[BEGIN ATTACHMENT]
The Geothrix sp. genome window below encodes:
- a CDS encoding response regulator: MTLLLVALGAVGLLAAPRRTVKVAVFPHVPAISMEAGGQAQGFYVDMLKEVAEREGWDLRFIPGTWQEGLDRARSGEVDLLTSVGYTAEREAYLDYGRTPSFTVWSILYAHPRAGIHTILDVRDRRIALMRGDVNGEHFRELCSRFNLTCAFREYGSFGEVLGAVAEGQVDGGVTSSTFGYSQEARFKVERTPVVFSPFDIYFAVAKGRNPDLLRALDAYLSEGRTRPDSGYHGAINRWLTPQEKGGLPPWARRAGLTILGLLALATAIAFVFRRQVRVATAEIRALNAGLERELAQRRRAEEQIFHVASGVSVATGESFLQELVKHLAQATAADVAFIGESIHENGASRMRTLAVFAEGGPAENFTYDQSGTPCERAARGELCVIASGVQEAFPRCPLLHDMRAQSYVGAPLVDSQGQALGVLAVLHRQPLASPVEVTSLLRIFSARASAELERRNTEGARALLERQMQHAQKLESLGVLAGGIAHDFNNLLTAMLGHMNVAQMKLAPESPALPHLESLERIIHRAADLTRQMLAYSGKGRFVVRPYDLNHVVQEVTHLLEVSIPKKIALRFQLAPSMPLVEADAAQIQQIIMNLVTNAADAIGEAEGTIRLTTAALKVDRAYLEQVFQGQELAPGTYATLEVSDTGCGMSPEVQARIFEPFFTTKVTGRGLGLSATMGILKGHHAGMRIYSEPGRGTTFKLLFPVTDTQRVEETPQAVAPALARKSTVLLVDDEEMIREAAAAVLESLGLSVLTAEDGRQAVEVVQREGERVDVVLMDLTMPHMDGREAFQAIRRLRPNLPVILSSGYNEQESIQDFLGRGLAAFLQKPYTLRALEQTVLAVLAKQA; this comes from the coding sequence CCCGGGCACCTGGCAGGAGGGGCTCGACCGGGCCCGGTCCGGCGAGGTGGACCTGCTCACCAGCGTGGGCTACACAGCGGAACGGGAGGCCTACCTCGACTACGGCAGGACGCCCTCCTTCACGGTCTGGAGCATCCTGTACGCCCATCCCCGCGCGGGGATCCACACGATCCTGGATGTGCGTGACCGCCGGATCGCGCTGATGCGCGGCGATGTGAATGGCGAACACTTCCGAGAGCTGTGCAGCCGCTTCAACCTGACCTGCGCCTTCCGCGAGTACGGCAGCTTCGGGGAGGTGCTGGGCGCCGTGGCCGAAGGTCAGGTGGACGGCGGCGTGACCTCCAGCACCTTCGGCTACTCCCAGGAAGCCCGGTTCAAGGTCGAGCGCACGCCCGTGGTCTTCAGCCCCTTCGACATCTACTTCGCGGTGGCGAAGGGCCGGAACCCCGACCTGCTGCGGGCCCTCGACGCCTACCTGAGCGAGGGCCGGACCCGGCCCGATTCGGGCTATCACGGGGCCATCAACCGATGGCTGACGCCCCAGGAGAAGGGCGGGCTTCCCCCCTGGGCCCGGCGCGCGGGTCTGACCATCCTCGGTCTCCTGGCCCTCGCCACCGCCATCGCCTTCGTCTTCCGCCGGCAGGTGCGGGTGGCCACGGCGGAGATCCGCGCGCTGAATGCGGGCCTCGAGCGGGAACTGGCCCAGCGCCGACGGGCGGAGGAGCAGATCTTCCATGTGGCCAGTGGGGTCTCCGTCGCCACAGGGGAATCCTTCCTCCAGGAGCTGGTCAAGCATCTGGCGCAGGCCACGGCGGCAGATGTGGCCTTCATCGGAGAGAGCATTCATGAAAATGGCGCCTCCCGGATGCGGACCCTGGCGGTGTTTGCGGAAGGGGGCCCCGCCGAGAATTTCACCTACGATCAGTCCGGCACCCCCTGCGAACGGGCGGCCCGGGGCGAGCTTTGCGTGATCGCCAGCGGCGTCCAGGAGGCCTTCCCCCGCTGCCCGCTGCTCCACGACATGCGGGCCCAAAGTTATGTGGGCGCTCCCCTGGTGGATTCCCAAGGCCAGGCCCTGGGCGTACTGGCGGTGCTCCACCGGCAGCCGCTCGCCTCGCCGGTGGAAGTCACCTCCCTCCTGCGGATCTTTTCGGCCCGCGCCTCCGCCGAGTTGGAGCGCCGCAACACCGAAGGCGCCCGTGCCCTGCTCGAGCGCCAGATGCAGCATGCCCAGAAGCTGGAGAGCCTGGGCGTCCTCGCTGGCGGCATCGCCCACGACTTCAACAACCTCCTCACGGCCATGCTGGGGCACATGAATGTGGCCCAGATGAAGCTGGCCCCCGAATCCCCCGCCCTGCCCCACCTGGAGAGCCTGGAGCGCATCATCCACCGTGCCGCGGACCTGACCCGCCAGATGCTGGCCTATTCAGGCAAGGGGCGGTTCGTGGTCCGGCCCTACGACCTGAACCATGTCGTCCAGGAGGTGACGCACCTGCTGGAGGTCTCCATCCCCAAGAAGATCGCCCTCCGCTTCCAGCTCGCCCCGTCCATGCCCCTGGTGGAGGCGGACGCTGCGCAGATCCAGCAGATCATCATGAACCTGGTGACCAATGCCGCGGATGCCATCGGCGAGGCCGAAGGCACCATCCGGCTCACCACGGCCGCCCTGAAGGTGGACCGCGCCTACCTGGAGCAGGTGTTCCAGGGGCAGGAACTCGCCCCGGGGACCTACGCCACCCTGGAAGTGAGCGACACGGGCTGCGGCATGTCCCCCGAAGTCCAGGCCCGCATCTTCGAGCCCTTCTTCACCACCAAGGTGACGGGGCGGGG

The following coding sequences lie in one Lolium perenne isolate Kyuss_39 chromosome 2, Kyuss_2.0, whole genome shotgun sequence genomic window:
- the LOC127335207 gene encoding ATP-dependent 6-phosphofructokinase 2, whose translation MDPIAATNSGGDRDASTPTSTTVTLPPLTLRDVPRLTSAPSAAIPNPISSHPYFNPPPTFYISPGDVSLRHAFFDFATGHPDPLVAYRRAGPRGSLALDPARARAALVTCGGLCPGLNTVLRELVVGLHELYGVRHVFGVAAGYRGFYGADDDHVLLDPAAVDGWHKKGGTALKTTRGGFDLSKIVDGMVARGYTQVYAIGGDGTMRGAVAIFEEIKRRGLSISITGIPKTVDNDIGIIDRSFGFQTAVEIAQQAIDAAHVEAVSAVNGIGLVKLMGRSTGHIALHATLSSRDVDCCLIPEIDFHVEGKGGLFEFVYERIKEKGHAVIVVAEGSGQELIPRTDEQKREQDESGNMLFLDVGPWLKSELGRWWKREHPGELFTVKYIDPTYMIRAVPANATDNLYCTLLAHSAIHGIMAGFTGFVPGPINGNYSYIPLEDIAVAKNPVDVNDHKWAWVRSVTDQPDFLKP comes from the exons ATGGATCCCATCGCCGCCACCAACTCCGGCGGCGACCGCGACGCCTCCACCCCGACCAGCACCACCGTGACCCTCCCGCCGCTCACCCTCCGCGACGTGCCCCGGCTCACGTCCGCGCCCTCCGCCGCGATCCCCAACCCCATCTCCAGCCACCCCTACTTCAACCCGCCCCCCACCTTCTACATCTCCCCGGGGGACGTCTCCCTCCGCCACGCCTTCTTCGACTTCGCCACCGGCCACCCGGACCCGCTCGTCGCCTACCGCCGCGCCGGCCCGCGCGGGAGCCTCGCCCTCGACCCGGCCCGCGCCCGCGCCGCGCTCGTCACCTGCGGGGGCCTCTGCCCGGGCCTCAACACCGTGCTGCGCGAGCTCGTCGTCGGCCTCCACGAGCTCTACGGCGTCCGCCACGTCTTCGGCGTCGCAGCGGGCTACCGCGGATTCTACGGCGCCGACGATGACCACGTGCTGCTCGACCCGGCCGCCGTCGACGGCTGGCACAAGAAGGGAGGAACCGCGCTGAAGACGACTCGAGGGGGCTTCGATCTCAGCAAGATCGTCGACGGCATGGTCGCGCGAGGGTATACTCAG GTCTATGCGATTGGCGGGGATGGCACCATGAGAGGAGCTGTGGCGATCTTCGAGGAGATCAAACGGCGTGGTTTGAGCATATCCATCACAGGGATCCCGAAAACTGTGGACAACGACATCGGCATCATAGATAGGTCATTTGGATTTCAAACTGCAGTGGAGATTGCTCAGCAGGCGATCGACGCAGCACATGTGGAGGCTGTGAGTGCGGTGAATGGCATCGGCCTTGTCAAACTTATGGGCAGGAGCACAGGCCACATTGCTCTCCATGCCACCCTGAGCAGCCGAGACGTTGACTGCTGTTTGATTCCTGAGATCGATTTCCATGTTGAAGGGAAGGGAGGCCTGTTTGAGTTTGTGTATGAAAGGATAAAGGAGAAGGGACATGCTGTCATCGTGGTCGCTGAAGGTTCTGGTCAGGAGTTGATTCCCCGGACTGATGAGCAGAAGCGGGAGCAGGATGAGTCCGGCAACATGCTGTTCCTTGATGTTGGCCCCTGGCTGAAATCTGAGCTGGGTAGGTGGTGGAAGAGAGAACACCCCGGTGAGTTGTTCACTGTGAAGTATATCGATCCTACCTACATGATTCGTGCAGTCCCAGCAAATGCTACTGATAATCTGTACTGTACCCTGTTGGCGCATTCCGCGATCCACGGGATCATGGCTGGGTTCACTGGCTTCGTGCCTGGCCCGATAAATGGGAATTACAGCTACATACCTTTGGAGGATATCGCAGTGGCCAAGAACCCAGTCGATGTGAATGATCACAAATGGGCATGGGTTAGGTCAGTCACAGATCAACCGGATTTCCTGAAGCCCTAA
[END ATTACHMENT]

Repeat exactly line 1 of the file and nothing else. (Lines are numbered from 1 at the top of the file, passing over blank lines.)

The Geothrix sp. genome window below encodes: